• In patients with advanced CSM, reducing the dynamic component of CSM by adding simultaneous dorsal instrumentation (arthrodesis may be beneficial, but at the time of this writing, the exact subgroup to benefit from this is uncertain).2,5
Cervical laminectomy addresses the compressive aspects of CSM and associated disorders, but not the dynamic forces.2,5,7 If concerns arise regarding frank stability, or it is felt that the dynamic aspects must be addressed, simultaneous dorsal instrumentation and fusion can be utilized in addition to simple decompression. The decision to select one posterior option or another, and even the consideration of anterior options, is often a combination of science and surgeon preference and experience.2,5,7 Over the years, and over the course of 400 cases, I have used the following general guidelines:
• In cases where decompressive laminectomy alone is used if an early to moderate myelopathy is present, but not dramatic signal change within the spinal cord on MRI (myelomalacia). In advanced cases of CSM, I generally favor simultaneous reduction of motion/dynamic forces by adding dorsal instrumentation (lateral mass screws) and fusion to the procedure. This preference is based on outcome trends, and no strong scientific data exist to bolster any dogmatic decision.
1. Prone—The patient is placed on appropriate padding material. The head is fixed in neutral position. Care must be taken to get a solid purchase in bone with the head holder because the weight of the head and neck in the prone position can lead to slippage with attendant lacerations and head shift. It is important to flex the knees to prevent migration of the patient on the table, which can lead to neck extension if the patient slides down the table during the procedure.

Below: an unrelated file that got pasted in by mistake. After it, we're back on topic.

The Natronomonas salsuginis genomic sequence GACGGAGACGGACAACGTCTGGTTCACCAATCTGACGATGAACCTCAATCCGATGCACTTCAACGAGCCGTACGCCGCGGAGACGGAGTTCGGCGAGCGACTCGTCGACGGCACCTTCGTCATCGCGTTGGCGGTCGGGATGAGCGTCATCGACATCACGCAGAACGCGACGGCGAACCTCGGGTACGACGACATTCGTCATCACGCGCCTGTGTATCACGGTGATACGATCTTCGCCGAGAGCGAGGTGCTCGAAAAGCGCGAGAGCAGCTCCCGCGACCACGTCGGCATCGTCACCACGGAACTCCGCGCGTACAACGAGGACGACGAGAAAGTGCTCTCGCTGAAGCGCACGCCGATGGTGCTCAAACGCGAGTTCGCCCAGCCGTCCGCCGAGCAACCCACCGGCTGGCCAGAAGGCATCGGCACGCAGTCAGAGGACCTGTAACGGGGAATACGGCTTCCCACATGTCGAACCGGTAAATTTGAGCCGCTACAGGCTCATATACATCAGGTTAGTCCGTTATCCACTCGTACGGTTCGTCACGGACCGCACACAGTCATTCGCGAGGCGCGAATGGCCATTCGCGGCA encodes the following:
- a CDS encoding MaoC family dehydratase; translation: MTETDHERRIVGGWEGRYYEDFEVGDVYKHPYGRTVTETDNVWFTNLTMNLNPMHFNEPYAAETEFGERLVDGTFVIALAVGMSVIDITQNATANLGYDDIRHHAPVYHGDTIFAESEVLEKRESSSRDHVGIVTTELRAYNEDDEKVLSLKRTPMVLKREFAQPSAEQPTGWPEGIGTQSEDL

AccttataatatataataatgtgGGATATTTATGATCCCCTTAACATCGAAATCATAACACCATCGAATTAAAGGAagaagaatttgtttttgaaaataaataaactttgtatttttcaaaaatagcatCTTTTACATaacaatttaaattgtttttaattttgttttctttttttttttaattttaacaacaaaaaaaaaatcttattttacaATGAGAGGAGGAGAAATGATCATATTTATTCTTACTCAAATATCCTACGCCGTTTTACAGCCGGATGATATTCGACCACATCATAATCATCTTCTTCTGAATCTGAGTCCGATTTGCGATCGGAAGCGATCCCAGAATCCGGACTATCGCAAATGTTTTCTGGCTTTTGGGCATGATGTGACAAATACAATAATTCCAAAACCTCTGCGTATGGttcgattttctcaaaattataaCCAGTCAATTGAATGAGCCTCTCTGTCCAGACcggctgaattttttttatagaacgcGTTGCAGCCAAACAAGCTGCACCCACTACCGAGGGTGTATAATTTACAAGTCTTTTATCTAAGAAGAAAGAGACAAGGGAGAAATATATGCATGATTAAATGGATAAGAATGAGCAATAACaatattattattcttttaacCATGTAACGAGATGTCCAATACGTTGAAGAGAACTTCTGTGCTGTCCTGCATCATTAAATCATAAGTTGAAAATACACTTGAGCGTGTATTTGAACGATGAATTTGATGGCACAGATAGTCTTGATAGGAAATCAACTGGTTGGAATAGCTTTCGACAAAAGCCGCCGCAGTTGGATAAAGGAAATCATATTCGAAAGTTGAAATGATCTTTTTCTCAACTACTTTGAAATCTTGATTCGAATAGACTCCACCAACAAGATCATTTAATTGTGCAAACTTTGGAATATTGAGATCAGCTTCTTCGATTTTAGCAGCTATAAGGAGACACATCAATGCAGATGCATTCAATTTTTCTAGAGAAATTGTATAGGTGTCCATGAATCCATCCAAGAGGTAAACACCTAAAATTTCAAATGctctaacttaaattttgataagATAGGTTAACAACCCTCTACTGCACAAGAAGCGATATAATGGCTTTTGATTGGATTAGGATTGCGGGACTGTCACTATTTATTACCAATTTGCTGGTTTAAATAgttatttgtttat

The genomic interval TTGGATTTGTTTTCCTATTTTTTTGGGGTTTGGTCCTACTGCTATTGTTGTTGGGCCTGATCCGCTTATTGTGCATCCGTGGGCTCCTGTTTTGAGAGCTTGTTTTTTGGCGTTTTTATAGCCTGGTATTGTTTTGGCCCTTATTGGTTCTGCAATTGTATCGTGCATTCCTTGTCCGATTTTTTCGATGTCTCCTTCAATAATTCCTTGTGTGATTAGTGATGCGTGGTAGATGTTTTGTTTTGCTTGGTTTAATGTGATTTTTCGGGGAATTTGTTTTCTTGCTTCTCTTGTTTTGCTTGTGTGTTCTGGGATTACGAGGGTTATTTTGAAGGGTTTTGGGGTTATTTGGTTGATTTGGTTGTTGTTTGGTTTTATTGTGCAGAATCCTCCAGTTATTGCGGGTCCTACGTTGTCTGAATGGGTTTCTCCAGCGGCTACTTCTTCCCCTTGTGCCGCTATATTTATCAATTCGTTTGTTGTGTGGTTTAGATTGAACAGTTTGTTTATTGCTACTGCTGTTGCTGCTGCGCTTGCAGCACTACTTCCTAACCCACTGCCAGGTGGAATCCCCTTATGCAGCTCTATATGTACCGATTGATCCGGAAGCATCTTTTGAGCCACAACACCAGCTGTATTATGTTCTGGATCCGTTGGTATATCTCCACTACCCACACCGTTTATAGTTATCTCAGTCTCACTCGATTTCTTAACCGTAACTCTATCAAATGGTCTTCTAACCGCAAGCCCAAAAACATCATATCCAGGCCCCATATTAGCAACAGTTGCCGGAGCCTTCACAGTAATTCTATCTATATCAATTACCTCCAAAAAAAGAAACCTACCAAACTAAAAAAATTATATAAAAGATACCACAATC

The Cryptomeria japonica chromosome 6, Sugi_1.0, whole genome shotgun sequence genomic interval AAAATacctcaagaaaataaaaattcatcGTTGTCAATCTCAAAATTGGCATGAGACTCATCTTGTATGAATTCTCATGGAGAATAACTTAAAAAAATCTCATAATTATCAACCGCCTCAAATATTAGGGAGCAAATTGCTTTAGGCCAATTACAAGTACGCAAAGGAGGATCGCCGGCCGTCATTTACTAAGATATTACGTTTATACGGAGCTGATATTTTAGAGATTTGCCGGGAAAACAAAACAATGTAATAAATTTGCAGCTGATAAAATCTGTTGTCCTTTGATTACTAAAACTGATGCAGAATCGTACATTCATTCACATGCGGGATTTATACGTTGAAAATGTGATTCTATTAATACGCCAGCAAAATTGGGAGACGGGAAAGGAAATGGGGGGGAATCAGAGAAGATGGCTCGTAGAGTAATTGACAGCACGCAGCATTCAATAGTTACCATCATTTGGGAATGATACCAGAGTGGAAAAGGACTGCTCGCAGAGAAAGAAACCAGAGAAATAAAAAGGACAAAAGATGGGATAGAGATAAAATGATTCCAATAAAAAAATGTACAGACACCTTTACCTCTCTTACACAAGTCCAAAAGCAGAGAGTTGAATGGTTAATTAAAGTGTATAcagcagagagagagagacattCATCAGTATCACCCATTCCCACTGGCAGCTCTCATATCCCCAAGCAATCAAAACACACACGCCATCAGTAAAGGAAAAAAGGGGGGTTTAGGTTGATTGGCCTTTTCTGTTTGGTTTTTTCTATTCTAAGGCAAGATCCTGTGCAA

2. Sitting—Over the years, the trend had been to avoid the sitting position as inherently hazardous because of the risk of air embolization.10,11 Recently, a trend back to this option has been noted. Although air ingress can be seen in 5% to 8% of the sitting cases, clinically significant air embolization in sitting cervical cases is unusual.10,11 The risk of air embolization in cranial cases is higher because of the noncollapsible venous structures of the cranium. Over 1500 sitting cases accumulated in the literature attest to the safety, with proper technique, of the sitting position.10,11 The sitting position provides a fairly bloodless field due to dependent flow of blood to the bottom of the field and reduced epidural venous tension. Nerve root decompression via dorsolateral foraminotomy can be facilitated for this reason in the sitting position.